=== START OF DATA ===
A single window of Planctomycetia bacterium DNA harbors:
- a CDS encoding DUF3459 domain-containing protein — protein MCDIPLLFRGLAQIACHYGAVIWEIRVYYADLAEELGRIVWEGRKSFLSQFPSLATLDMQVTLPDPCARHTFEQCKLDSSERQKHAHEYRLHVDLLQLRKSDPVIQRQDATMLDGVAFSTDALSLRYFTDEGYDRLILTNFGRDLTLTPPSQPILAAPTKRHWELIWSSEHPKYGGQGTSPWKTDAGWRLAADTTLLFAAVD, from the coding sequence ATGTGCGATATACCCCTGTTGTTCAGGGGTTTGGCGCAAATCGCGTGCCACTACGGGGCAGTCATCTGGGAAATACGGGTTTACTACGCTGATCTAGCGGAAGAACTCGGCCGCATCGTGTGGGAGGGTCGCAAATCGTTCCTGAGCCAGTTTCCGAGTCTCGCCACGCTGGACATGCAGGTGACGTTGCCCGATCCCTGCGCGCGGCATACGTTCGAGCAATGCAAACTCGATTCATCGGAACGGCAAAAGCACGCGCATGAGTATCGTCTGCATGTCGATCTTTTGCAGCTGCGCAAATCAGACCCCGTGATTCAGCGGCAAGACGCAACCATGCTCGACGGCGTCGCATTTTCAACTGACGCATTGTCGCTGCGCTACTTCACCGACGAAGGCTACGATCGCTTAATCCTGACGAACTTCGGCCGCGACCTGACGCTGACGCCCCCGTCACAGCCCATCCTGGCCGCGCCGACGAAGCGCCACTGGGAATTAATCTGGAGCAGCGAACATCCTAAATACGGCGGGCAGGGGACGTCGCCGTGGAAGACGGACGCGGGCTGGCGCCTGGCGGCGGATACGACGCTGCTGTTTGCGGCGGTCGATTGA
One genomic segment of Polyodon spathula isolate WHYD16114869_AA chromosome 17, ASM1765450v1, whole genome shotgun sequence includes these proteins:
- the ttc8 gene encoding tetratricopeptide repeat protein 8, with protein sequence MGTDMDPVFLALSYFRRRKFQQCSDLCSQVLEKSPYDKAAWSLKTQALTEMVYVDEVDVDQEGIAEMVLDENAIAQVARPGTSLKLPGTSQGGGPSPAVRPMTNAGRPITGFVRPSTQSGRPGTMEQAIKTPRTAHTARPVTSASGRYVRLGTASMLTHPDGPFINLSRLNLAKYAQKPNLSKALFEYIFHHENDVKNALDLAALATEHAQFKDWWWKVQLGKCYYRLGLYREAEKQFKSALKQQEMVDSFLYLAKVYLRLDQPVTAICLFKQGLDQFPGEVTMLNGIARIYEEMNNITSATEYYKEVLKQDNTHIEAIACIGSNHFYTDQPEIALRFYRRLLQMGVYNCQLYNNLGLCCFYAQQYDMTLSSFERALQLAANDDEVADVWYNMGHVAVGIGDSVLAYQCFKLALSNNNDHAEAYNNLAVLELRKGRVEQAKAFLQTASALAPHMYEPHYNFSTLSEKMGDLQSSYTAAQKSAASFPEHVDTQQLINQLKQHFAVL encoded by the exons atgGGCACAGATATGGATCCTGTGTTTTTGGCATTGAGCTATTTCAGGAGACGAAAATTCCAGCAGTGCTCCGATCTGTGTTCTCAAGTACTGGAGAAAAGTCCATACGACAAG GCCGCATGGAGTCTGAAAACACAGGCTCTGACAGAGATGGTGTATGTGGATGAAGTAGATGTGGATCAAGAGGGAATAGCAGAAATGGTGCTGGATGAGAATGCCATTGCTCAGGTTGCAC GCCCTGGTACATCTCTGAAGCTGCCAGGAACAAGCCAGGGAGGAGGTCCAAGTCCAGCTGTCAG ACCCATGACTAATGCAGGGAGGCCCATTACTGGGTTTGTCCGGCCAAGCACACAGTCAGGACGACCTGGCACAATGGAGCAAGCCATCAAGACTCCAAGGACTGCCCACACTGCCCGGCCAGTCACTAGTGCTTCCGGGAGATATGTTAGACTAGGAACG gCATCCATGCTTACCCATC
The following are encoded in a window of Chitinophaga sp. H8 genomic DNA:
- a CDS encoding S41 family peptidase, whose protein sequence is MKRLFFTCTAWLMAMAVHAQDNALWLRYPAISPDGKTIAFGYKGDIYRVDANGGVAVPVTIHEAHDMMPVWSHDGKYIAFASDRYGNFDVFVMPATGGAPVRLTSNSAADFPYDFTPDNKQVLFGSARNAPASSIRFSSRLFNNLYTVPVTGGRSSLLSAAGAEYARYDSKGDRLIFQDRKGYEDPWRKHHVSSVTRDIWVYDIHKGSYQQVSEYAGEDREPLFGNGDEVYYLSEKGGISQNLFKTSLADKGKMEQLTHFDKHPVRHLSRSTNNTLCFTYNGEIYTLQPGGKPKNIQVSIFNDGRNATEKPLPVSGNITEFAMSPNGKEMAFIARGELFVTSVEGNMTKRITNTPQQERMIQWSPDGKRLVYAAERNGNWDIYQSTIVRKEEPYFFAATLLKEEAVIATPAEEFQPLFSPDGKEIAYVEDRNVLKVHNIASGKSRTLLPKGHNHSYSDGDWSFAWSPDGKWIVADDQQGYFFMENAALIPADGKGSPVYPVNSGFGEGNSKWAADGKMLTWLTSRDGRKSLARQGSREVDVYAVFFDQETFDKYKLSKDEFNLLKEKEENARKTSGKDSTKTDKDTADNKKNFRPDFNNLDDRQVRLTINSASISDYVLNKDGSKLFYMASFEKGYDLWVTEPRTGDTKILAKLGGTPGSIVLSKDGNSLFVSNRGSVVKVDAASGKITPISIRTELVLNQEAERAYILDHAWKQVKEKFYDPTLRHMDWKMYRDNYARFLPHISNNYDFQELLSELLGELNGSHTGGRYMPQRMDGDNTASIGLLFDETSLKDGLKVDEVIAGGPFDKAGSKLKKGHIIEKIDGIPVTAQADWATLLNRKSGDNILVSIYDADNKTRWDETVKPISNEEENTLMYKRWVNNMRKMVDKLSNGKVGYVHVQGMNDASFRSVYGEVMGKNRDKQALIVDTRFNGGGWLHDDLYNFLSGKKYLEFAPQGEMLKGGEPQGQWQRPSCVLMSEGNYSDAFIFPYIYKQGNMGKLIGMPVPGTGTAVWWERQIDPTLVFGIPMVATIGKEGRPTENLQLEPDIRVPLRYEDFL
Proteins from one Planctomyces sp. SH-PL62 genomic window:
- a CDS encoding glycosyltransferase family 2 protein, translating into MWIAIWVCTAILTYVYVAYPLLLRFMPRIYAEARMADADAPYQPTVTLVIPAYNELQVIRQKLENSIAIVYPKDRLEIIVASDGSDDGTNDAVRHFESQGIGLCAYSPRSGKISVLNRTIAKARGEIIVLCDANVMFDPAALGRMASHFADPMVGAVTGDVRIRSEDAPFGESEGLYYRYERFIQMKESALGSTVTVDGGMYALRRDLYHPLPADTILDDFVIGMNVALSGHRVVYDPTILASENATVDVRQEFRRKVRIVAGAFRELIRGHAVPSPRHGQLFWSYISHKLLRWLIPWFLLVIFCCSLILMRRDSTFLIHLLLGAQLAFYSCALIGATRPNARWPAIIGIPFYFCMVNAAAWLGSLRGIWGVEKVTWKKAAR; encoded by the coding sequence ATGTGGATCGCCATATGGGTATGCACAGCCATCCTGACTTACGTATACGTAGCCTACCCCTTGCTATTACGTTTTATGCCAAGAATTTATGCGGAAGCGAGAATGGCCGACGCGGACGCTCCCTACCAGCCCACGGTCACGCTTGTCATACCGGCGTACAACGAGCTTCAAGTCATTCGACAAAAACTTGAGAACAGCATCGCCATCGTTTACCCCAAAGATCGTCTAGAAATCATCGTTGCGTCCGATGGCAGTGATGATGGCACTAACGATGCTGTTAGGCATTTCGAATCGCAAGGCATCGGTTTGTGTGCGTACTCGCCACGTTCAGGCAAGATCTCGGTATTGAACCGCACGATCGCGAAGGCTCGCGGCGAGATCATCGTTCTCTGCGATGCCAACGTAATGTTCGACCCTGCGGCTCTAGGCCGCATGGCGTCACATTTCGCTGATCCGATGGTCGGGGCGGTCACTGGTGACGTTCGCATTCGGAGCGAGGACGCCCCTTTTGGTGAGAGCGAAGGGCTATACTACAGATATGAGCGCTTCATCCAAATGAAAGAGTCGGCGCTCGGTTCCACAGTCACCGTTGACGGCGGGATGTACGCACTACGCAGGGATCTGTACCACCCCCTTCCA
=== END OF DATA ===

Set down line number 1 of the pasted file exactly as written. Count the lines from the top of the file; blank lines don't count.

A single window of Planctomycetia bacterium DNA harbors: